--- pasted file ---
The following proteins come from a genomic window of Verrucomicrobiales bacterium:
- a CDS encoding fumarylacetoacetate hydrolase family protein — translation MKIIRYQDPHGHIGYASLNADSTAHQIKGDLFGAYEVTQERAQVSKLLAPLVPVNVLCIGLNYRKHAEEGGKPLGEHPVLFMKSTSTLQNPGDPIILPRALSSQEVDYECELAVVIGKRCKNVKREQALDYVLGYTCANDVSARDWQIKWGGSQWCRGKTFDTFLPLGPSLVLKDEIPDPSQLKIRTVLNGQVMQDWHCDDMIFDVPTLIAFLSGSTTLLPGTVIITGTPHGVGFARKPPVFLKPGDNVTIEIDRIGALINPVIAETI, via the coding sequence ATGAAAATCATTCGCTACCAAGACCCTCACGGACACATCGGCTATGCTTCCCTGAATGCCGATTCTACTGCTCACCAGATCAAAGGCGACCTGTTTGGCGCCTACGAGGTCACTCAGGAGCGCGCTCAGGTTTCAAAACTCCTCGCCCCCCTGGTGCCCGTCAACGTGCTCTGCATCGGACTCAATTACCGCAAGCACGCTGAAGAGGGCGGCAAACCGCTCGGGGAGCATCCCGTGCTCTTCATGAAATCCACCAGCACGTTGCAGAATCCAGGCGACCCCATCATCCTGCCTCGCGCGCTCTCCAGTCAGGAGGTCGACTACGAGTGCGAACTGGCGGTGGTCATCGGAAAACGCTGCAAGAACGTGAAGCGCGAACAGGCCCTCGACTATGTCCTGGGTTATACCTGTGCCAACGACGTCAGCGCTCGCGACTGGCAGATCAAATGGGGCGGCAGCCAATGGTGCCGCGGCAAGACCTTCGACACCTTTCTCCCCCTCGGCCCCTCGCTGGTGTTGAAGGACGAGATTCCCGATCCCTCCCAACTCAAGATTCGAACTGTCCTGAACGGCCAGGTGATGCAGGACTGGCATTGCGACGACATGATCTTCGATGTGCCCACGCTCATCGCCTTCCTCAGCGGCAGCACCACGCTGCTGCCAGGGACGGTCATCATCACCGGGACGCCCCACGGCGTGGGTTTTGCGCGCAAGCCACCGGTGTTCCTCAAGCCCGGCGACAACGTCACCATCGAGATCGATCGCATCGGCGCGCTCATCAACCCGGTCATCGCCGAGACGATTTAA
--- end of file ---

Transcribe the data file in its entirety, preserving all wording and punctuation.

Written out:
The following proteins come from a genomic window of Verrucomicrobiales bacterium:
- a CDS encoding fumarylacetoacetate hydrolase family protein — translation MKIIRYQDPHGHIGYASLNADSTAHQIKGDLFGAYEVTQERAQVSKLLAPLVPVNVLCIGLNYRKHAEEGGKPLGEHPVLFMKSTSTLQNPGDPIILPRALSSQEVDYECELAVVIGKRCKNVKREQALDYVLGYTCANDVSARDWQIKWGGSQWCRGKTFDTFLPLGPSLVLKDEIPDPSQLKIRTVLNGQVMQDWHCDDMIFDVPTLIAFLSGSTTLLPGTVIITGTPHGVGFARKPPVFLKPGDNVTIEIDRIGALINPVIAETI, via the coding sequence ATGAAAATCATTCGCTACCAAGACCCTCACGGACACATCGGCTATGCTTCCCTGAATGCCGATTCTACTGCTCACCAGATCAAAGGCGACCTGTTTGGCGCCTACGAGGTCACTCAGGAGCGCGCTCAGGTTTCAAAACTCCTCGCCCCCCTGGTGCCCGTCAACGTGCTCTGCATCGGACTCAATTACCGCAAGCACGCTGAAGAGGGCGGCAAACCGCTCGGGGAGCATCCCGTGCTCTTCATGAAATCCACCAGCACGTTGCAGAATCCAGGCGACCCCATCATCCTGCCTCGCGCGCTCTCCAGTCAGGAGGTCGACTACGAGTGCGAACTGGCGGTGGTCATCGGAAAACGCTGCAAGAACGTGAAGCGCGAACAGGCCCTCGACTATGTCCTGGGTTATACCTGTGCCAACGACGTCAGCGCTCGCGACTGGCAGATCAAATGGGGCGGCAGCCAATGGTGCCGCGGCAAGACCTTCGACACCTTTCTCCCCCTCGGCCCCTCGCTGGTGTTGAAGGACGAGATTCCCGATCCCTCCCAACTCAAGATTCGAACTGTCCTGAACGGCCAGGTGATGCAGGACTGGCATTGCGACGACATGATCTTCGATGTGCCCACGCTCATCGCCTTCCTCAGCGGCAGCACCACGCTGCTGCCAGGGACGGTCATCATCACCGGGACGCCCCACGGCGTGGGTTTTGCGCGCAAGCCACCGGTGTTCCTCAAGCCCGGCGACAACGTCACCATCGAGATCGATCGCATCGGCGCGCTCATCAACCCGGTCATCGCCGAGACGATTTAA